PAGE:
Program activities are directed by parent consultants and can include parent group meetings, individual family meetings, as well as booster sessions, depending on the choices a family makes regarding services. Meetings and sessions may include discussion and practice of a targeted skill, group exercises (either oral or written, depending on group needs), role plays, and setting up home practice activities. Many of the skill-building exercises include activities for parents and children to complete together. Each curriculum also has six accompanying videotapes that demonstrate the program’s targeted skills and behaviors.
The curriculum for teens takes a social learning approach and concentrates on setting realistic goals for behavior change, defining reasonable steps to achieve goals, developing and providing peer support for prosocial and abstinent behavior, setting limits, and learning problem solving. Strategies targeting parents are based on research about the role of coercive parenting strategies in the development of youth problem behaviors.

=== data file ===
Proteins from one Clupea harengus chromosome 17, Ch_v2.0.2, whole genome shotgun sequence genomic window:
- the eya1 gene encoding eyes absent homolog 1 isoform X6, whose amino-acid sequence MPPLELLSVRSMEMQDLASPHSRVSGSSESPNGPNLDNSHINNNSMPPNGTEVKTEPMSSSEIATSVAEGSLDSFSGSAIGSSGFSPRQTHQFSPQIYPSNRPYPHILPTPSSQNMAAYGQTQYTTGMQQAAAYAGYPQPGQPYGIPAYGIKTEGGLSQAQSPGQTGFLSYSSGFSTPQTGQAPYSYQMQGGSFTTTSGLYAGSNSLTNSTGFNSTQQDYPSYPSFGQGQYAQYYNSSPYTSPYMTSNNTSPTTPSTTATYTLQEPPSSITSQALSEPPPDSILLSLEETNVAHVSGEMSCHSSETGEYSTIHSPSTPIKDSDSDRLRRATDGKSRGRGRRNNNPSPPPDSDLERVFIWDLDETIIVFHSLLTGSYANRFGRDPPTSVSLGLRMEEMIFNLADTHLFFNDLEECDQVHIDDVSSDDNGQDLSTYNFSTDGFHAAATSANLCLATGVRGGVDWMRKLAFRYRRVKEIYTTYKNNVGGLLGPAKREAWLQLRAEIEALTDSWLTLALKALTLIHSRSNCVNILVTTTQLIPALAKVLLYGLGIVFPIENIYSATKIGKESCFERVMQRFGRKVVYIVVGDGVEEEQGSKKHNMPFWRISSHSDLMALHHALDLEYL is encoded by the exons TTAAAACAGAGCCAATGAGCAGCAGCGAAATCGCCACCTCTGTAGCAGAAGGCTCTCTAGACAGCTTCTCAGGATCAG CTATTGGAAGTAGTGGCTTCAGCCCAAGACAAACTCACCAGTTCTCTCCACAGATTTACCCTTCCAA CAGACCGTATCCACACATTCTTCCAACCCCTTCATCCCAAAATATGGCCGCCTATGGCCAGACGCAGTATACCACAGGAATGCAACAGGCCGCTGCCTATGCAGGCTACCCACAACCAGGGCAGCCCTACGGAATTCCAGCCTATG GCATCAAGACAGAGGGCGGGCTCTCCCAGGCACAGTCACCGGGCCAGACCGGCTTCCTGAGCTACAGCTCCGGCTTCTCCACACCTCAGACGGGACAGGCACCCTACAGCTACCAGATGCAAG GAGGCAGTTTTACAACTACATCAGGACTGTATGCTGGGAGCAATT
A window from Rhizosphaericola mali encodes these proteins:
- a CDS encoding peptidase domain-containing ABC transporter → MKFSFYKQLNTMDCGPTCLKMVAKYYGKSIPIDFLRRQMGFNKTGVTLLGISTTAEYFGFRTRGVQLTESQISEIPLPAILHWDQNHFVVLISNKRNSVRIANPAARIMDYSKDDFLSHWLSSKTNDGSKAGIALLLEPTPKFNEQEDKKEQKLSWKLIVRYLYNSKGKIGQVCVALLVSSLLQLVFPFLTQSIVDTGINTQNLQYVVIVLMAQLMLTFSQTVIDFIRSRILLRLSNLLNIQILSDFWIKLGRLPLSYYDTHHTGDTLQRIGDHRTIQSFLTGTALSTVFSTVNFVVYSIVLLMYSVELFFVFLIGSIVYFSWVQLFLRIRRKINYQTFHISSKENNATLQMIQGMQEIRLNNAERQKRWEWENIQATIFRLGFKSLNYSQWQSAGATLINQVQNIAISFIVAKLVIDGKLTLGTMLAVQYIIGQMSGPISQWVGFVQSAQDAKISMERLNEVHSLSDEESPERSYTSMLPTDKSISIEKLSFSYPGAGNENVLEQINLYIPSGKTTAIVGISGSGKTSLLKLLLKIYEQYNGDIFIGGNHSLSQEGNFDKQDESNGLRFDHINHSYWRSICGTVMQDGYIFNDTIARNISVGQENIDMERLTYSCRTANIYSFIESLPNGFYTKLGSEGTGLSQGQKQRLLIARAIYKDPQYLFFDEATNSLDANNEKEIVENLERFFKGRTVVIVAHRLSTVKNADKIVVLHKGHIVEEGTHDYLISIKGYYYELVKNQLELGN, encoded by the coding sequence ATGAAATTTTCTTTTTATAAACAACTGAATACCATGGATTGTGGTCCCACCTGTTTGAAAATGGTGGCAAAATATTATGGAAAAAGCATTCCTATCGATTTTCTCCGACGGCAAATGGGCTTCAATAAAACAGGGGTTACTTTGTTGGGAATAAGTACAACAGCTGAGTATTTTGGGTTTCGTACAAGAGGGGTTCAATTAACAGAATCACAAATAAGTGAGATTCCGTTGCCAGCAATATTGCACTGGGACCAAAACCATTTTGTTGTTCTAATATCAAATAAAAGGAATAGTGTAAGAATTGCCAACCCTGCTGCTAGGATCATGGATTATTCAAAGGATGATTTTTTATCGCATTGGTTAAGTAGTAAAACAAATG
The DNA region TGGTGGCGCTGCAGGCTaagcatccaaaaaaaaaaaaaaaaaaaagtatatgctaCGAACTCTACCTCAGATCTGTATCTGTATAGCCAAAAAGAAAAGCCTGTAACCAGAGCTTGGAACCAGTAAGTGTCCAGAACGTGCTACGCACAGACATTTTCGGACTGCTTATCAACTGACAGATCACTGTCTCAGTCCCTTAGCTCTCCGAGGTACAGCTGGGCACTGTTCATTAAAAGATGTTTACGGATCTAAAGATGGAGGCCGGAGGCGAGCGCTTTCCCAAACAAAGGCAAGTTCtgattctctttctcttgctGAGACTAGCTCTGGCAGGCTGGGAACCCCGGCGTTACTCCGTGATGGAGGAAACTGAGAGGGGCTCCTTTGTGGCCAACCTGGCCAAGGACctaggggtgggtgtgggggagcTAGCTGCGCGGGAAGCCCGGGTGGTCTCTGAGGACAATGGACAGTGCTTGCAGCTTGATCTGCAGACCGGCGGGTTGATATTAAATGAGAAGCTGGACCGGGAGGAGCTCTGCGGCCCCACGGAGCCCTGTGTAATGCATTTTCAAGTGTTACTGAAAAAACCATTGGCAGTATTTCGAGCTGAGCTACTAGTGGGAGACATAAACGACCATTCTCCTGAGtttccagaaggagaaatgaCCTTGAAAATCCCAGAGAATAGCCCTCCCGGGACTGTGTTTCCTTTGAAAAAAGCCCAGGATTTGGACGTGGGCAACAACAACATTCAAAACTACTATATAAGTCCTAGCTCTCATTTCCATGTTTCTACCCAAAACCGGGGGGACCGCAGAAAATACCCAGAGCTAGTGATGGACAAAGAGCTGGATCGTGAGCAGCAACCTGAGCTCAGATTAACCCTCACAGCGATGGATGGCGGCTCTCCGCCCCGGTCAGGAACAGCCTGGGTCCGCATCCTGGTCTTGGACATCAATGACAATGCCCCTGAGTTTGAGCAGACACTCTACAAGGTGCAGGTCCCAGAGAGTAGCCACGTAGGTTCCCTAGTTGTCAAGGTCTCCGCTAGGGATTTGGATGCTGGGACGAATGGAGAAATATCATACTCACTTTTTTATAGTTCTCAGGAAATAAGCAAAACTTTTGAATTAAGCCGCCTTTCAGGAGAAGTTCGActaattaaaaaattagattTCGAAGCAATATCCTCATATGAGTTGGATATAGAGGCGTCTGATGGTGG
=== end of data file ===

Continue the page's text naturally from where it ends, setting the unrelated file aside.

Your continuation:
11 to 17
Dishion and colleagues (2002) found that, by the first year of high school, Positive Family Support (PFS) was associated with a significant reduction in substance use initiation among at-risk and typically developing students, controlling for previous substance use in middle school. Students in the PFS treatment group reported significantly less substance use in grade nine than students in the control group.
Substance Use and Antisocial Behavior
Connell and colleagues (2007) found intervention status was significantly related to all diagnostic outcomes. This means the PFS intervention group reported significantly less use of tobacco, alcohol, and marijuana compared with the control group. In addition, the intervention group exhibited significantly less antisocial behavior compared with the control group.
Intervention status was also significantly related to the number of arrests from grades six to eleven. The PFS intervention group had significantly fewer arrests compared with the control group.
11 12 25 26 34 37 40 45 47 67 68 69 70 71 74 76 77 79 81